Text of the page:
Mental Health and Education

The summer of 2004 I received a call from my best friend to pick him up from the hospital. He had been in the psychiatric unit for about a week for suicidal ideation. When I arrived he hugged me, had a smile on his face, and then wanted to show me around. I was surprised that I could come into where he was staying. I was introduced to a couple of staff members and a patient that he had gotten to know. I don’t remember her name, but I do remember her blond hair, pale round face, rectangle glasses, and how exhausted she looked. Her slumped shoulders, dark circles under her eyes, and defeated posture has been stained in my mind ever since. And she was a teacher. 

At the time, I wasn’t an educator. So, with my ignorance I remember thinking, “What is a teacher doing in the psychiatric unit for suicidal ideation during summer break? Shouldn’t she be enjoying her time off, relaxing, and traveling?” I shouldn’t have been so naive. I was married to a teacher and knew many others through my wife, so I was aware how stressful education could be and that teachers didn’t just forget about their students and the demands of their position during their break. Still, it came as somewhat of a shock that this person was suicidal. 

On the drive back to my friend’s house that day he looked at me and said, “What the hell are you doing with your life?” His question took me aback a little. Wasn’t I the one that just picked him up from the psych unit of a hospital? This was my friend though, more like a brother, and he could be very forthright. He also knew that I wasn’t content in my career choices at this point in my life. He continued, “You are good at helping people. You care about others. You should be a counselor or teacher.” I dropped my friend off and left without giving his words a lot of thought. At the time, my self-efficacy whispered constantly in my ear telling me I wasn’t bright enough or good enough, so becoming an educator or counselor was difficult to imagine. Then, about six-weeks later, my friend committed suicide.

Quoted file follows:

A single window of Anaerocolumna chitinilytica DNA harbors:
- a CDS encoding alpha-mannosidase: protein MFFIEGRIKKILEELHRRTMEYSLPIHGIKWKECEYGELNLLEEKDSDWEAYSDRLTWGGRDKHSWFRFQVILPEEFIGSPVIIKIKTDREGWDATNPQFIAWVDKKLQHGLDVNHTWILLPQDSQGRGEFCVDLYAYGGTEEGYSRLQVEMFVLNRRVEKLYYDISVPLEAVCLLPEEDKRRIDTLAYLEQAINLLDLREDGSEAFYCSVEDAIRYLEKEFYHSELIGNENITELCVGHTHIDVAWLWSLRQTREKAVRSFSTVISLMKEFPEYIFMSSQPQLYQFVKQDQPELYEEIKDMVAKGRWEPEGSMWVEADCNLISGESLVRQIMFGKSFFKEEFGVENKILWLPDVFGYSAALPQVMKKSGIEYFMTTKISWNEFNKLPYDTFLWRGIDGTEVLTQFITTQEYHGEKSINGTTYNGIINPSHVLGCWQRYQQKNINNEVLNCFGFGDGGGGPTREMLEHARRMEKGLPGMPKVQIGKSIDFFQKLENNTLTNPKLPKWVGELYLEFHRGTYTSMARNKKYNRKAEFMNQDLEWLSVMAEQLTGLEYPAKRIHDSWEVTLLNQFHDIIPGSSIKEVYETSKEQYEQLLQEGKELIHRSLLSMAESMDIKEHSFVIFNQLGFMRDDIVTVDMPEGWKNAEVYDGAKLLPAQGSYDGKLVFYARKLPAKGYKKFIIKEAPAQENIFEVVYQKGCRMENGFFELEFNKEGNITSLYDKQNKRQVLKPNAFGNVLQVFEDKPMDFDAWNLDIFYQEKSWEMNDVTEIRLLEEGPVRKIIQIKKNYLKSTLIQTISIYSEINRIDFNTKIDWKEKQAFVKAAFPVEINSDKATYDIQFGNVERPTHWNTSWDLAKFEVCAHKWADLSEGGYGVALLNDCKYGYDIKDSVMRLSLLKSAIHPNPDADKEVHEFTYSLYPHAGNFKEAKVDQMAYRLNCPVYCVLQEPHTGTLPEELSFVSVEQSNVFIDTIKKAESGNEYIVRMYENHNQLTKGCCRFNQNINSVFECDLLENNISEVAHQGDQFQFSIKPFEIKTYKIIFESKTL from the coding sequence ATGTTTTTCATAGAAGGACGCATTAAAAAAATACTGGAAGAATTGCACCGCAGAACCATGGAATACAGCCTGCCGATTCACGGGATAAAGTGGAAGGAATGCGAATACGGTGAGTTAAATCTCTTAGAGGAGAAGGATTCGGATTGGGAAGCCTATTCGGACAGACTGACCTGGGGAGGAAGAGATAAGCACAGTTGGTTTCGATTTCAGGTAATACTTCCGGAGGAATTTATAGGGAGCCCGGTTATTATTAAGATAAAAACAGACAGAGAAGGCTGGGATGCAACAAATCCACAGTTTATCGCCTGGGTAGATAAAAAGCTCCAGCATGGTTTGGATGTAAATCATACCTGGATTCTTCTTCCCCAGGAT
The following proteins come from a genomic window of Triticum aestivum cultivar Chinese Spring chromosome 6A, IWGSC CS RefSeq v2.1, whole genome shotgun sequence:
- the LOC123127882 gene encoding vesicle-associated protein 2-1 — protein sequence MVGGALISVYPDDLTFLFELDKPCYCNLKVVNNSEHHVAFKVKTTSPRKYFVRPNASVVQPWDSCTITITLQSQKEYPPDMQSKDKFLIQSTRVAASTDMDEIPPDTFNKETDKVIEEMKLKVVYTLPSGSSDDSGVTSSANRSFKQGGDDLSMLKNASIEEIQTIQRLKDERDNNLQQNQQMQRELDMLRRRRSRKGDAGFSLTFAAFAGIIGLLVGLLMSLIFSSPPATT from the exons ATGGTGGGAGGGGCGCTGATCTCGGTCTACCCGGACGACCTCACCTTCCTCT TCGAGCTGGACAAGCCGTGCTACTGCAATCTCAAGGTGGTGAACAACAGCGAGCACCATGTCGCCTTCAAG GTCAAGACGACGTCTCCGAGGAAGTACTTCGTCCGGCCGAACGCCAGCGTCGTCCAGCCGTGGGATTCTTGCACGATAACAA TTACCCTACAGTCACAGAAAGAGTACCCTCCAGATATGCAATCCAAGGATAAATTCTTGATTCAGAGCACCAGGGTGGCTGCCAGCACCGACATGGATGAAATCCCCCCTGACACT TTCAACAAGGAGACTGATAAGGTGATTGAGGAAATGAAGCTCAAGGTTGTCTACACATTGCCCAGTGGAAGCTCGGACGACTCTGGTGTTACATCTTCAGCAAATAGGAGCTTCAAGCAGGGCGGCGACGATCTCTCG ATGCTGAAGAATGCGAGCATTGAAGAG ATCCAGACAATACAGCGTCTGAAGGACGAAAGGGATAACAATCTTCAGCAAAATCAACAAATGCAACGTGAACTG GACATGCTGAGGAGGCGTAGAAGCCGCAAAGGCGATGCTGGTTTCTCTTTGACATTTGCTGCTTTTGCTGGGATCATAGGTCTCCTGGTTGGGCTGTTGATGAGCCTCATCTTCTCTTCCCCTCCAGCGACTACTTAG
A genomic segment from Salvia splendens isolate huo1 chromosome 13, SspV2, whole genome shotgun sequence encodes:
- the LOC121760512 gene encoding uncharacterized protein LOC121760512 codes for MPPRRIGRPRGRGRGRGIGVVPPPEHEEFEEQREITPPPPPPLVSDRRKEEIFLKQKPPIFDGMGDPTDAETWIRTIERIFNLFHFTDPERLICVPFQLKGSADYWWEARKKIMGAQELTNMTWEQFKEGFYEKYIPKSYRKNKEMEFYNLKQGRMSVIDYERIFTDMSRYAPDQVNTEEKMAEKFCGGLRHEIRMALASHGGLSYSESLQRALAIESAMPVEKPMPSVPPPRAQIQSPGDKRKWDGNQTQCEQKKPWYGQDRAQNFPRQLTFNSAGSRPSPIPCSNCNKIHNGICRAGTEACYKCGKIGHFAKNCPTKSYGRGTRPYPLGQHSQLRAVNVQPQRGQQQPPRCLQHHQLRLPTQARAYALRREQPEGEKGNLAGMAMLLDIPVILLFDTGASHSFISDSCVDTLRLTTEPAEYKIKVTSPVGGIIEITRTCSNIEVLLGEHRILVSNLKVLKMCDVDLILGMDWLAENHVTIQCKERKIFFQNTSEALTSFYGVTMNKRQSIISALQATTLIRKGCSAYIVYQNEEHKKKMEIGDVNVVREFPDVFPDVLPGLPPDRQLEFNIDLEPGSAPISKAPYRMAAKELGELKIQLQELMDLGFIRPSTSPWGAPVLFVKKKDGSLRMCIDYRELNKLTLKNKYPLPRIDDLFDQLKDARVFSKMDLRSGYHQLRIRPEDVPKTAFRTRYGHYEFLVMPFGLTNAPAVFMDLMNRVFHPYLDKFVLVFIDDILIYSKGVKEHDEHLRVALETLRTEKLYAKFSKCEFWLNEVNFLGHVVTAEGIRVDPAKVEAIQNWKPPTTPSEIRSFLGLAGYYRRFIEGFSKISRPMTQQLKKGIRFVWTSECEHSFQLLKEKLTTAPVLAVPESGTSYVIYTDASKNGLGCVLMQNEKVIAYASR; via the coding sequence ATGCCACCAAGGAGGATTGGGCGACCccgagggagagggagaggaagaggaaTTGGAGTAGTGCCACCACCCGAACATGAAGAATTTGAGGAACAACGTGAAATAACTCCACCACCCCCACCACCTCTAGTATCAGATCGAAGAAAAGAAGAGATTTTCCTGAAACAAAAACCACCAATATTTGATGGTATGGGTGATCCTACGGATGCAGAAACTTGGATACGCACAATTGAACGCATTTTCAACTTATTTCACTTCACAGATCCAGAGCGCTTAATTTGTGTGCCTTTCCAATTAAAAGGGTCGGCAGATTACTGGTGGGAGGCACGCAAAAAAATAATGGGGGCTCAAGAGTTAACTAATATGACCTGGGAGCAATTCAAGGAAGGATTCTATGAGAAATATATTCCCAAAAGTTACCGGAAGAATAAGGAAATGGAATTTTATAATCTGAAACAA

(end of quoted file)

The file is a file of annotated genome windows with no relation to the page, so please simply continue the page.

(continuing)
I was seeing a therapist for about three years at that point, the same incredible human that I see today, and he told me that my mind and body were in emotional trauma. I was about to start a new job in human resources and had to put that on hold for a couple of weeks. My mind was completely swirling and I kept asking, “Why?” A question that will drive you to the brink of desperation because it will never be answered after someone close to you commits suicide. 

I loved my friend. I miss him. He was incredibly intelligent and practical, and offered his wisdom to me over the years, which helped me grow. After his death, I started thinking about our drive home from the hospital that day, and the weeks after, and all the conversations that we had regarding my future. He continued to talk to me about becoming a teacher. So one day shortly after his death, while walking our new puppy, I told my wife I was going to go back to school to become a special education teacher. I enrolled in a program at a local college and the rest is history.